Walmart lists a 30TB portable SSD for $39. It is, naturally, a scam

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If someone tries to sell you 30TB of solid-state storage for under $40, consider turning around and running, no matter how many clipart rockets they use in their photos.

It feels like high-capacity SSDs are getting cheaper, but in the words of a security researcher known as: Ray edited on twitter there are still some deals that are Too good to be true. In the spirit of discovery, he bought a “30TB” external SSD from AliExpress for $31.40, which also happens to be listed on the Walmart website for $39 (I’m linking it for educational and entertainment value, please don’t buy it).

On the inside, this “SSD” looks like two small-capacity microSD cards hot glued to a USB 2.0 compatible board. The firmware of this board has been modified so that each of these boards reports its capacity as “15.0TB” to the operating system, for a total of 30TB, although the actual capacity of the cards is much lower. This is another giveaway; Windows reports drive capacities in gibibytes (1,024 mebibytes) or tebibytes (1,024 gibibytes), while drive manufacturers use gigabytes (1,000 megabytes) and terabytes (1,000 gigabytes). This is why a 1TB drive normally only has a reported capacity of 930GB, rather than a nice round number.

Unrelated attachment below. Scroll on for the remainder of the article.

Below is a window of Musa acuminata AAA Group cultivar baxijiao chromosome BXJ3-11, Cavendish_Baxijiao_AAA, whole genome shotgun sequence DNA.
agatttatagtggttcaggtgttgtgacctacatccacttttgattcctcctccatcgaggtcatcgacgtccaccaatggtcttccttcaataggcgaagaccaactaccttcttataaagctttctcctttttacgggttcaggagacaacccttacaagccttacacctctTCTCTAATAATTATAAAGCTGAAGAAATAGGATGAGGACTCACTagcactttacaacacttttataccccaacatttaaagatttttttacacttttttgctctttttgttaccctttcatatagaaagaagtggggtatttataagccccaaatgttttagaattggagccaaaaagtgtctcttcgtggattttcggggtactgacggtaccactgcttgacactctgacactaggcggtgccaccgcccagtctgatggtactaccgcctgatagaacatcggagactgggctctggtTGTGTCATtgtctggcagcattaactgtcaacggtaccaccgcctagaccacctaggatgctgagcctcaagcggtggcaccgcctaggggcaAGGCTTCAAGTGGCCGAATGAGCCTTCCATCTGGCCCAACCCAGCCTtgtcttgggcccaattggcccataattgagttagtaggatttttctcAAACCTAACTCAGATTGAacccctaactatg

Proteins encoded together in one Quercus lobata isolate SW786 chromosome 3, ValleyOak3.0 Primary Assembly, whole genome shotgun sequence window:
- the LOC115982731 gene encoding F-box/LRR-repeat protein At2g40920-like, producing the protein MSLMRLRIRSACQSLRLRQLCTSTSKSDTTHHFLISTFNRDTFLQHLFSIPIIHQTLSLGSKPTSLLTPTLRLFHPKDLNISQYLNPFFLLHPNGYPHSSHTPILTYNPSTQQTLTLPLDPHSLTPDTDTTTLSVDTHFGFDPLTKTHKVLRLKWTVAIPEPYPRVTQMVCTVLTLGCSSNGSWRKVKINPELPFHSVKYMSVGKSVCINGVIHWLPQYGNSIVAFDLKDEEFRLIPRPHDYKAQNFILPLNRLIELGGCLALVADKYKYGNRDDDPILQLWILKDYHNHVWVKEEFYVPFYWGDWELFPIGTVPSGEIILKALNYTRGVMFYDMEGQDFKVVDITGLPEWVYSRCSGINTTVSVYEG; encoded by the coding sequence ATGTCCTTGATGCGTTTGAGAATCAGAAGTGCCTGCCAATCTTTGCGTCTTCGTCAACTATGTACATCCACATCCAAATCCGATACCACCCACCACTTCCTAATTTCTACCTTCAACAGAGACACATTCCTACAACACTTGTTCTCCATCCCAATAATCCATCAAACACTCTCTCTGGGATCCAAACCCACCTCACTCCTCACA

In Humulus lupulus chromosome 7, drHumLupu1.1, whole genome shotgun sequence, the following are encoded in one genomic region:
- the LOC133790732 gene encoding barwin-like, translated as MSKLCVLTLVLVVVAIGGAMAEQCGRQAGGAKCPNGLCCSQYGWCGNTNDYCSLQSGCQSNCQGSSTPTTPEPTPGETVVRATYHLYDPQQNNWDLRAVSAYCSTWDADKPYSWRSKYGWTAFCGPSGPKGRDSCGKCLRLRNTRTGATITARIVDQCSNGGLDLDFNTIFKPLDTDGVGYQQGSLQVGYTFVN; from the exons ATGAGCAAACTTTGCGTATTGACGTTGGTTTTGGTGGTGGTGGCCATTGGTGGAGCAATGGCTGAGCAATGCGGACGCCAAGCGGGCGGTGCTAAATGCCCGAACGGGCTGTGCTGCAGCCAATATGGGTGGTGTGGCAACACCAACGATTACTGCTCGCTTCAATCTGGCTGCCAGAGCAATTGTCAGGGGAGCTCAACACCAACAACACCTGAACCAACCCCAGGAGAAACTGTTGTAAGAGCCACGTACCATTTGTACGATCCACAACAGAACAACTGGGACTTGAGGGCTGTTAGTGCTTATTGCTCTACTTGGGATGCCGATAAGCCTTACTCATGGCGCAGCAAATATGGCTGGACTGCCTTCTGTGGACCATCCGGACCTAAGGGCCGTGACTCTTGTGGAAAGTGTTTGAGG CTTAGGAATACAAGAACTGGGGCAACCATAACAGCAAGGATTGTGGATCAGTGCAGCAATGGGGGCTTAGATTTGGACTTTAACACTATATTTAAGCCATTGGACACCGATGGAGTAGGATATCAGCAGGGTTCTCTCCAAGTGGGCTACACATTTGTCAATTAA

On the inside, this
enlarge / On the inside, this “SSD” has what looks like a pair of microSD cards or some other kind of cheap, low-capacity flash memory glued to a circuit board.

The drive is even smarter when it comes to making people think it works. It retains the folder structure of anything you copy, but when it “copies” your data, it just keeps writing and rewriting across the tiny microSD cards. Everything looks fine until you open a file, only to find the data isn’t there.

Replies to Ray Redacted’s thread are full of alternate versions of this scam, including multiple iterations of the hot-glued microSD version and at least one that hid a USB stick in a bigger case.

Fake USB storage devices are not new or rare, although this device makes spectacularly blatant claims about price per gigabyte. When it comes to buying storage space online, common sense advice is best: stick with name brands, buy from reputable sellers (not just shopping sites you trust – the Walmart listing is sold by “JD E Commerce America Limited”, whatever that means). also), and know that if a deal seems too good to be true, it almost certainly is.


The Valley Voice
The Valley Voicehttp://thevalleyvoice.org
Christopher Brito is a social media producer and trending writer for The Valley Voice, with a focus on sports and stories related to race and culture.

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